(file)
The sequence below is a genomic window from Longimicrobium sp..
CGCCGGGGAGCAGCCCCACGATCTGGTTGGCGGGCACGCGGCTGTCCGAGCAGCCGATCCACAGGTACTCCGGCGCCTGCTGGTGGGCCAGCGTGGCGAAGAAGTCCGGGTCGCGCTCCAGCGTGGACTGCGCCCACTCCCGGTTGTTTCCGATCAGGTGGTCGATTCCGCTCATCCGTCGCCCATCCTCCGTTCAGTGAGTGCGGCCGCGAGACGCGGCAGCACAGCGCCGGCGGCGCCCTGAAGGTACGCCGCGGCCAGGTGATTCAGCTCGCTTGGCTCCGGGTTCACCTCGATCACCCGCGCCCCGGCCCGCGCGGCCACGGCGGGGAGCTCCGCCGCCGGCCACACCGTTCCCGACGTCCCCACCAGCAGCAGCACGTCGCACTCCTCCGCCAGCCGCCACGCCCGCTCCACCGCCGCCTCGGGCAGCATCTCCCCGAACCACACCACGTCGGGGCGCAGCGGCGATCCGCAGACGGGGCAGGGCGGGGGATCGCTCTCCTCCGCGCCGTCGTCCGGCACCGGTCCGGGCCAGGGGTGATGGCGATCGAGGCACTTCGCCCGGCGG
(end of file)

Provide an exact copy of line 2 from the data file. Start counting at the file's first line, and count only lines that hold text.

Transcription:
CGCCGGGGAGCAGCCCCACGATCTGGTTGGCGGGCACGCGGCTGTCCGAGCAGCCGATCCACAGGTACTCCGGCGCCTGCTGGTGGGCCAGCGTGGCGAAGAAGTCCGGGTCGCGCTCCAGCGTGGACTGCGCCCACTCCCGGTTGTTTCCGATCAGGTGGTCGATTCCGCTCATCCGTCGCCCATCCTCCGTTCAGTGAGTGCGGCCGCGAGACGCGGCAGCACAGCGCCGGCGGCGCCCTGAAGGTACGCCGCGGCCAGGTGATTCAGCTCGCTTGGCTCCGGGTTCACCTCGATCACCCGCGCCCCGGCCCGCGCGGCCACGGCGGGGAGCTCCGCCGCCGGCCACACCGTTCCCGACGTCCCCACCAGCAGCAGCACGTCGCACTCCTCCGCCAGCCGCCACGCCCGCTCCACCGCCGCCTCGGGCAGCATCTCCCCGAACCACACCACGTCGGGGCGCAGCGGCGATCCGCAGACGGGGCAGGGCGGGGGATCGCTCTCCTCCGCGCCGTCGTCCGGCACCGGTCCGGGCCAGGGGTGATGGCGATCGAGGCACTTCGCCCGGCGG